Ford and HP are looking to make 3D printing technology more sustainable. The giants of industry are teaming up to reuse spent 3D printing parts and powders for vehicle parts, minimizing waste in the process.
Ford and HP are testing the process by making injection-molded fuel-line clips for the Ford F-250 Super Duty. According to Ford, the recycled parts are lighter, less expensive, and more resistant that conventional fuel-line clips. Because the project has panned out successfully so far, Ford is looking to bring its innovation to as many as 10 new vehicles.
The push toward going all-in on EVs creates a natural pivot point to leverage industrial 3D printing, also known as additive manufacturing.
In the past year, we’ve seen a drastic shift across the automotive industry and among consumers with a growing appetite for electric vehicles.
General Motors, Ford and other OEMs have made recent announcements signaling they’re pursuing EVs more heavily. President Biden signed an executive order requiring the replacement of the entire fleet of federal vehicles, about 645,000 cars, trucks, and vans, with U.S.-made electrics.
This push toward going all-in on EVs creates a natural pivot point to leverage industrial 3D printing, also known as additive manufacturing (AM). Here’s why:
A dynamically controlled surface with moving metal platforms can cut material usage in 3D printing by reducing the need for “wasteful” printed supports, its developers have said.
Printing times could also be shortened thanks to the new technique, said the researchers from the University of Southern California (USC).
As conventional 3D printers create custom objects layer-by-layer, they often need to print supports to balance the product. These supports are manually removed after printing, which requires finishing by hand and can result in shape inaccuracies or surface roughness. The materials the supports are made from often cannot be reused, so they are discarded and contribute to the growing problem of 3D-printed waste material.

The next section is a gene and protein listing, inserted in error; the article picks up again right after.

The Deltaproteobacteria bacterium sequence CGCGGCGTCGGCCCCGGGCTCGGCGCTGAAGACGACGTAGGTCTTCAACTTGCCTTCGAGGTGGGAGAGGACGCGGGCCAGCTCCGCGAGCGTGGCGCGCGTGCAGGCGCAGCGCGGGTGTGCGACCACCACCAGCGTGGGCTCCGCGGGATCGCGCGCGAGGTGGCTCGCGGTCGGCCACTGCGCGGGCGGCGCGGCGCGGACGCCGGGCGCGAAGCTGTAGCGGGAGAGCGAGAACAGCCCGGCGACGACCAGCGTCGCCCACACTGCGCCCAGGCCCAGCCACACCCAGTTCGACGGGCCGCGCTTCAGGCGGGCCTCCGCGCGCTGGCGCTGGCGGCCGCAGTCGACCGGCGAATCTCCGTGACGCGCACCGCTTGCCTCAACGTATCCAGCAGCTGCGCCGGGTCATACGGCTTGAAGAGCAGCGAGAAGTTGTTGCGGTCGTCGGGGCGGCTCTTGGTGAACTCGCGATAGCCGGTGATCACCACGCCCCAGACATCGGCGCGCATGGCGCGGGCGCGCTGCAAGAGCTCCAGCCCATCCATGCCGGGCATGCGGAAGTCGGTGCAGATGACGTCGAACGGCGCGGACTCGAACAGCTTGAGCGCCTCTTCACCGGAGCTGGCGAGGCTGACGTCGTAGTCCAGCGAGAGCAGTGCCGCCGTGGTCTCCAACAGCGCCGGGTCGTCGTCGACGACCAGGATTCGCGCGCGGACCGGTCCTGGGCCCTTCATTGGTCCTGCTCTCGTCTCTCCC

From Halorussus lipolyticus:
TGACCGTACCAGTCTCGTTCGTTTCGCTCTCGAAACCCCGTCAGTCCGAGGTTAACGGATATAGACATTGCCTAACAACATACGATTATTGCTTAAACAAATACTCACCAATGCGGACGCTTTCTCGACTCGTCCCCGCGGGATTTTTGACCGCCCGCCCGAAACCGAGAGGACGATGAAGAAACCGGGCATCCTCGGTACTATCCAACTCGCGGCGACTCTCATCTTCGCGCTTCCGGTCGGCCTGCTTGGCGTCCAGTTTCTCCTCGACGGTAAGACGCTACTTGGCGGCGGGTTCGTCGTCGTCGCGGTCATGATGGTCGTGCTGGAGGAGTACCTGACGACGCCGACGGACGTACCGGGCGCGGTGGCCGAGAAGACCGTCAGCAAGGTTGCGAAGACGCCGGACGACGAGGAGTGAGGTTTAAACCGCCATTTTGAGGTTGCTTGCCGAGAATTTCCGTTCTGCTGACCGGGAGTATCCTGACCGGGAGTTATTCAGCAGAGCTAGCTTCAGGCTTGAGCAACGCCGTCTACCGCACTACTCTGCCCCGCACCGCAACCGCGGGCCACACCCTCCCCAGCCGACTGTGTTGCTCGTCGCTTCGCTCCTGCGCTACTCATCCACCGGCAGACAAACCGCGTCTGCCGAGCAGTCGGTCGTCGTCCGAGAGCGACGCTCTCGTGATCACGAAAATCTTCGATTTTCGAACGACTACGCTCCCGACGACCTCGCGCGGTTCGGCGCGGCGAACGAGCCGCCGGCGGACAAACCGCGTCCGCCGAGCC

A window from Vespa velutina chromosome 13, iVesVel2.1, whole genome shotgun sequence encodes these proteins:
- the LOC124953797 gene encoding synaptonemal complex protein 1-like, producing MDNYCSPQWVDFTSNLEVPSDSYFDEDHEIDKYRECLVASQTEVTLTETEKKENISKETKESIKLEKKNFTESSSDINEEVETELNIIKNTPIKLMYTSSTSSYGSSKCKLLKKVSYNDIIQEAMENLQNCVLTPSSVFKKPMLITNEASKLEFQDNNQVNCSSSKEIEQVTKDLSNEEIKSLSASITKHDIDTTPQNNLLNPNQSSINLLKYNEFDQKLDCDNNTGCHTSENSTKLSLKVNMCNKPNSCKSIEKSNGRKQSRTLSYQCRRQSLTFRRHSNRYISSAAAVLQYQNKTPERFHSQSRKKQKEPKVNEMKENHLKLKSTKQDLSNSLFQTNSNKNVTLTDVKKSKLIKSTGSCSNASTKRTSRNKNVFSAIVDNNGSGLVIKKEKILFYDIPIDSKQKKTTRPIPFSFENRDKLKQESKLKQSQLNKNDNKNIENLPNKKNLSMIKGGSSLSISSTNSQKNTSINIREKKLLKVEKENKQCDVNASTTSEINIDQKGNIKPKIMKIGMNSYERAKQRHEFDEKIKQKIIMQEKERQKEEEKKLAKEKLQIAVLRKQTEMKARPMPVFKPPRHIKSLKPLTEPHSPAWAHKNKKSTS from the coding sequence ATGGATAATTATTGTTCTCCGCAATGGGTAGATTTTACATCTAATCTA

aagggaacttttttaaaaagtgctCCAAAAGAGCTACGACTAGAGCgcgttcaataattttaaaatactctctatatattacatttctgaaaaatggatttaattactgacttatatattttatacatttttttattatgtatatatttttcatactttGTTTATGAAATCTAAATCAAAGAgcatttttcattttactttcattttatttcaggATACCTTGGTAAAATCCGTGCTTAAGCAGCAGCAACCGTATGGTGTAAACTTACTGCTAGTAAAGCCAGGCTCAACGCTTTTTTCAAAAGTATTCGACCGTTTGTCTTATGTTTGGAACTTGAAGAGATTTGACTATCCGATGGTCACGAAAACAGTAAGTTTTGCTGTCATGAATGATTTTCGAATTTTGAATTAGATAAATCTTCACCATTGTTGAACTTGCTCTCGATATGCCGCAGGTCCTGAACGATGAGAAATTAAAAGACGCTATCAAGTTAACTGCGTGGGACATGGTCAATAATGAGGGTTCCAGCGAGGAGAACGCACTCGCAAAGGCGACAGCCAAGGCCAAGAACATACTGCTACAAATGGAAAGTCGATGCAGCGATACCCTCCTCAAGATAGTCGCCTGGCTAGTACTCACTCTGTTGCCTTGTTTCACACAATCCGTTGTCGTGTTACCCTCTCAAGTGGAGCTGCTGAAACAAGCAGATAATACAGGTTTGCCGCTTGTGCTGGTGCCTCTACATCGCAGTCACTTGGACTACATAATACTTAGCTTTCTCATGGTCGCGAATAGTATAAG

Ultimaker has released its 2021 3D Printing Sentiment Index (3DPSI), showing that awareness and adoption of 3D printing went up during 2020, and that companies used it in a more integrated way. While the study doesn’t delve into the reasons behind these developments, Ultimaker anecdotally linked them to the challenges posed by COVID-19 and a disrupted global supply chain.
The 3DPSI covers three broad categories: sentiment, awareness, and adoption. Awareness covers how much people know about 3D printing, sentiment covers whether people feel 3D printing is or will be useful, and adoption covers how much people are already using it at their workplaces.
This year’s 3DPSI was conducted online by independent research firm Savanta in December 2020. It polled 2,525 professionals across diverse fields like healthcare, manufacturing, architecture and education. These professionals came from twelve “key markets” across the world: the US, Mexico, United Kingdom, Germany, France, Switzerland, Italy, the Netherlands, China, Japan, South Korea and Australia. Both South Korea and Australia were new this year.
Relativity Space has the audacious goal of 3D printing 95 percent of a rocket and sending it to orbit. Getting to space is hard. But completely reinventing how rockets are manufactured at the same time? Harder. Six-year-old upstart Relativity may nail both by the end of this year.
After several years designing, building, and testing their Terran 1 rocket, they’re nearly ready to roll. This week the company gave Ars Technica a progress report—and included a pretty visual.
DNV GL, a global certification and risk management firm, has released a new 3D printing service specification document aimed at supporting additive manufacturing in the oil and gas industry.
Specification DNVGL-SE-0568 defines DNV’s additive manufacturing qualification scheme and provides details on how to obtain and retain a number of the company’s 3D printing-related certificates. This includes certificates that endorse facilities and digital manufacturing services, and certificates that qualify manufacturers, build processes, 3D printers, parts, and personnel.